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Fall of media titan makes way for new era in journalism

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Source : Roger Aile | Flickr

They say not to speak ill of the dead. So instead, let’s speak the truth. Roger Ailes was a media titan. He was a master of cable news, understood how to dominate the 24-hour cycle and knew where to point the camera lens to grow a network and engage viewers.

However, his success relied on fear and intimidation, both behind and in front of the camera.

This ultimately brought about his resignation from Fox News, just over a year ago.

As head of the network, Ailes utilized the same tactics of fear and intimidation he used to drive the news cycle, and directed it at the many bright young women who walked the halls of Fox News.

Last year, over 16 women came forward with sexual harassment allegations against the network head.

Gretchen Carlson, a longtime presence on Fox News, filed a lawsuit on July of 2016, accusing Ailes of numerous counts of sexual harassment.

In the lawsuit, the anchor claimed that Ailes refused to renew her contract if she did not agree to sleep with him.

The Fox News parent company settled the lawsuit for $20 million, and Ailes was forced out of the network.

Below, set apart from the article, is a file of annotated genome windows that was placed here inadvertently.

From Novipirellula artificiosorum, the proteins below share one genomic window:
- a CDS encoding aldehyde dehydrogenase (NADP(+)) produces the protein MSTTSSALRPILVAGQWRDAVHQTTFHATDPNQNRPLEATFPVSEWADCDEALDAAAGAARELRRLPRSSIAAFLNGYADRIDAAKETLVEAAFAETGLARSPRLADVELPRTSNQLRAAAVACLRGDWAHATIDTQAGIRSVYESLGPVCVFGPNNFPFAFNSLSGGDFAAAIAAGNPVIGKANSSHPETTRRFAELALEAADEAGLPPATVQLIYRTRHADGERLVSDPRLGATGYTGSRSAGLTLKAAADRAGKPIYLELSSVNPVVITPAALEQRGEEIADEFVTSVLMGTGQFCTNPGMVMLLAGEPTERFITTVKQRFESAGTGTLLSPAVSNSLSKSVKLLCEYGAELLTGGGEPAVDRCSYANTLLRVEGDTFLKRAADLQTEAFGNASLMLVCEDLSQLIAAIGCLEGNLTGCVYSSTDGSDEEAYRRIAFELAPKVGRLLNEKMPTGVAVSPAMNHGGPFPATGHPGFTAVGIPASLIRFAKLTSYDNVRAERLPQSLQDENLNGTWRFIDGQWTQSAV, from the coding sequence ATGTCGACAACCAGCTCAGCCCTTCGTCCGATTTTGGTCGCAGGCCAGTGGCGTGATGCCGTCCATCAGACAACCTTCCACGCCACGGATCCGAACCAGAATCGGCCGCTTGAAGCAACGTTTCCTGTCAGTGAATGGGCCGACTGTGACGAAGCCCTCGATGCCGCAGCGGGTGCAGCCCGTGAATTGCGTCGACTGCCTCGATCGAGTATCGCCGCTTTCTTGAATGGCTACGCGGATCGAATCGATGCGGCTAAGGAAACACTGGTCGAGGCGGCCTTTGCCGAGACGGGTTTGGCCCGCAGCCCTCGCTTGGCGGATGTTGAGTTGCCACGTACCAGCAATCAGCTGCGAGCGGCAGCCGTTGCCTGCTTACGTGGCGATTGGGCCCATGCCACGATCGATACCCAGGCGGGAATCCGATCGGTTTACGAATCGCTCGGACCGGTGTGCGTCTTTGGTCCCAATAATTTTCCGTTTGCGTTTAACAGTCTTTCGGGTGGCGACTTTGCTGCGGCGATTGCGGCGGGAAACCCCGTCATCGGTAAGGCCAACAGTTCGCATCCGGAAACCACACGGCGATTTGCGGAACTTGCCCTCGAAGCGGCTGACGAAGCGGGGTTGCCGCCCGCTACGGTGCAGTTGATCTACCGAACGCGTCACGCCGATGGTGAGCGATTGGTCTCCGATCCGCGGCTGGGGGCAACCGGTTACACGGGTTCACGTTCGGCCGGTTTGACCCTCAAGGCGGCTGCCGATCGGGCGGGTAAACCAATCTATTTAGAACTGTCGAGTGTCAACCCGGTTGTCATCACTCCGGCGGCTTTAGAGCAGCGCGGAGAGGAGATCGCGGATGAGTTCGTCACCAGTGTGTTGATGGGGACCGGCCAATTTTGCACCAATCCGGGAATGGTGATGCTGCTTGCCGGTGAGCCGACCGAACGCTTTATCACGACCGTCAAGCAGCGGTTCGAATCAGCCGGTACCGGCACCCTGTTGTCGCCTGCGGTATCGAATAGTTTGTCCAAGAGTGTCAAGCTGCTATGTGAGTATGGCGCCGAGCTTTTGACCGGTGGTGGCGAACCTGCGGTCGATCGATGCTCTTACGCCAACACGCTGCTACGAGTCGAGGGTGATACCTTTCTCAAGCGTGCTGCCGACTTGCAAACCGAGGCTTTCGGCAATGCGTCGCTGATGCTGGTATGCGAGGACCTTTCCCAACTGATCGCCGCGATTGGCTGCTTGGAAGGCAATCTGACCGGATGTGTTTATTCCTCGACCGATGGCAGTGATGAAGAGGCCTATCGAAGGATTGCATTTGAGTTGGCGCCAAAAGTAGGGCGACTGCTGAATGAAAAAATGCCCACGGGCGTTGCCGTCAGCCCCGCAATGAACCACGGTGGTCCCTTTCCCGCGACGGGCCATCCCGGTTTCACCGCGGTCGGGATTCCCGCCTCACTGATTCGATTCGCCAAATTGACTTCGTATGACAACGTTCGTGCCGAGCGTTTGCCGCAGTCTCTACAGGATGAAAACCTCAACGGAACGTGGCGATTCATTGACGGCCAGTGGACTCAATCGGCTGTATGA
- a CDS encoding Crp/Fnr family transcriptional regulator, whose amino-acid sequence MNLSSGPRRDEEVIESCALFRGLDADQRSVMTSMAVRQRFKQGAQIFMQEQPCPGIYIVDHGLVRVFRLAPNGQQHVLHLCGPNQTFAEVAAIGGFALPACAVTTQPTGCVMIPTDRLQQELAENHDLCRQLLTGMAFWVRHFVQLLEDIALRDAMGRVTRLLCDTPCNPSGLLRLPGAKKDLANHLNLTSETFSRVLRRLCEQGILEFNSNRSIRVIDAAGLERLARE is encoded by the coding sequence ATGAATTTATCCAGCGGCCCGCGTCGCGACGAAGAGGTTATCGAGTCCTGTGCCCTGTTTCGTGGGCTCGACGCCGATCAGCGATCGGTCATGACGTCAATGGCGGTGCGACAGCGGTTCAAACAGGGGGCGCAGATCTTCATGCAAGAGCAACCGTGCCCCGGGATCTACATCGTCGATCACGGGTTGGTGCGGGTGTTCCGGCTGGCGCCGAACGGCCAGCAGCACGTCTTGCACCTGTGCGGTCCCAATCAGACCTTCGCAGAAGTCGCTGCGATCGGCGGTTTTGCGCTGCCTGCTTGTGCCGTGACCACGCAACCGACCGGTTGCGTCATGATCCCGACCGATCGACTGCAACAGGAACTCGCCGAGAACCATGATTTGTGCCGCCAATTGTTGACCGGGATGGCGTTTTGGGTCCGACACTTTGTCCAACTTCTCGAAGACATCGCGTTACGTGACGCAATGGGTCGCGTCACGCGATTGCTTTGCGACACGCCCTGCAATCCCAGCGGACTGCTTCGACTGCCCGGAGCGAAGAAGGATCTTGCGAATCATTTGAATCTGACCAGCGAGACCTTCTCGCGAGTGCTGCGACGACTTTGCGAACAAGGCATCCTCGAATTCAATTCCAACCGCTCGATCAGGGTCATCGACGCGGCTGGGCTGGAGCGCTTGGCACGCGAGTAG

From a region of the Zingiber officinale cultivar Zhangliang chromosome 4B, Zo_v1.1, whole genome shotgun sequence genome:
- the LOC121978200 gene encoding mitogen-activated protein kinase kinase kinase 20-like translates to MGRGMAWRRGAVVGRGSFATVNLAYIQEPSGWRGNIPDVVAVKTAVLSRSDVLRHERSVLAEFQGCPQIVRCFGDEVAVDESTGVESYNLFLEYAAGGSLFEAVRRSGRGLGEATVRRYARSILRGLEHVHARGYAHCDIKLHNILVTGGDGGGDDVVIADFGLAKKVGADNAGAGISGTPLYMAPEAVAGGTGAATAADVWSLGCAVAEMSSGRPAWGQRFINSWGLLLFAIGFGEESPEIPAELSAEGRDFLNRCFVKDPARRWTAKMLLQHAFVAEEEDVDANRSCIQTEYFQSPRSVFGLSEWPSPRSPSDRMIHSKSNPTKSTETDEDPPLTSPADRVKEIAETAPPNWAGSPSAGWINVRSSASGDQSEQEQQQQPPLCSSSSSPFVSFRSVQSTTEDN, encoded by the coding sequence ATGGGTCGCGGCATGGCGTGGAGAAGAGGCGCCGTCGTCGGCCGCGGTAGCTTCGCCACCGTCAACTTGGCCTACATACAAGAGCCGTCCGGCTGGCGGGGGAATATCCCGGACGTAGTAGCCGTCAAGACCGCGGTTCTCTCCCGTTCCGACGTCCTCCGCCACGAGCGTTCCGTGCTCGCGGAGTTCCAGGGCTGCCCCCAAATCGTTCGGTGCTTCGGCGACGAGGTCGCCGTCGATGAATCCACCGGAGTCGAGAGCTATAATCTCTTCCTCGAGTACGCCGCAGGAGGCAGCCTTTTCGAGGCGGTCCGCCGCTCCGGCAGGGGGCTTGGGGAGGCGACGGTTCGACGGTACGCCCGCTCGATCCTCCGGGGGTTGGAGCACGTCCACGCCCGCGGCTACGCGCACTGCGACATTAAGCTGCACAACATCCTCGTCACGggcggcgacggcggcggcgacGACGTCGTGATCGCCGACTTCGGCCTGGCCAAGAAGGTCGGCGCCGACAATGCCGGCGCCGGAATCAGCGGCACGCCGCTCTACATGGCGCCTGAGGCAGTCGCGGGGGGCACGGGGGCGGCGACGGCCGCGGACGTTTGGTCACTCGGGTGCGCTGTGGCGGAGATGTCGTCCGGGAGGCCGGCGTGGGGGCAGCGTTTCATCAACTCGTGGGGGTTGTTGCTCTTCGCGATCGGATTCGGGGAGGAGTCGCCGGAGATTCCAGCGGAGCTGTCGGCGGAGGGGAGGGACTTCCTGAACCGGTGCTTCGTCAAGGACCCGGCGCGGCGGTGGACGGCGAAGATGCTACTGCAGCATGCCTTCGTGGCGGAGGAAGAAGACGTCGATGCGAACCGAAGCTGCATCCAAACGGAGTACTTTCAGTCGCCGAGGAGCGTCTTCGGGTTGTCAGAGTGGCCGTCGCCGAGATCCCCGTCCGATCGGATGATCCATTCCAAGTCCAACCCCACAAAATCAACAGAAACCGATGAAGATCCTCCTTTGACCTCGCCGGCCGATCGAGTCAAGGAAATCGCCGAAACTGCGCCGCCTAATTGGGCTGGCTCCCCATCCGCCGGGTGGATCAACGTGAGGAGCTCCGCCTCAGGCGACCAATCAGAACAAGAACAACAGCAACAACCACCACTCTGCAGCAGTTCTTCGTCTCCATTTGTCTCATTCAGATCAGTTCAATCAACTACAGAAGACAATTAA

Ailes, of course, is not a lone wolf. While in April the company affirmed a zero-tolerance policy towards anyone who “disrespects women or contributes to an uncomfortable work environment,” the accumulation of cover-ups over the years tells a different story.

More recent, allegations have toppled the Fox money-maker Bill O’Reilly, who once hosted the most watched cable news show nationwide.

According to the New York Times, O’Reillyand Fox News hadto make payments totaling $13 million to five different women who brought forth sexual assault allegations.

The past few months saw activists taking to the streets to demand his resignation, resulting in numerous advertisers pulling out of The O’Reilly Factor, previously a prime marketing spot. On April 19, O’Reilly was officially let go.

With Ailes’ passing and O’Reilly’s ousting, where does this leave us? Do the recent removals of these men from their positions of power mean the fight is over? Can we pack our bags, call it a victory, and declare feminism over?

We should, of course, celebrate this incredible victory.

Both Ailes and O’Reilly were fixtures of the cable news cycle, powerful men who few would have the nerve to go after (just remember O’Reilly’s infamous “we’ll do it live” gaff).

Yet, there is still so much more to be done.

We may think that the removal of Ailes marks the end of an era. With the successful ousting of O’Reilly, it is all too easy to become complacent.

While these heinous men are gone, there are still others lurking behind payoffs and cover-ups.

For all the aspiring female reporters out there- conservative, liberal, or anywhere in between, now is your time. Your lives and careers are not defined by these men. The tides are beginning to change. I mean hey, we just got “Wonder Woman”. It’s time to venture out into “No-Man’s Land.”

By : Lucinda Ellman

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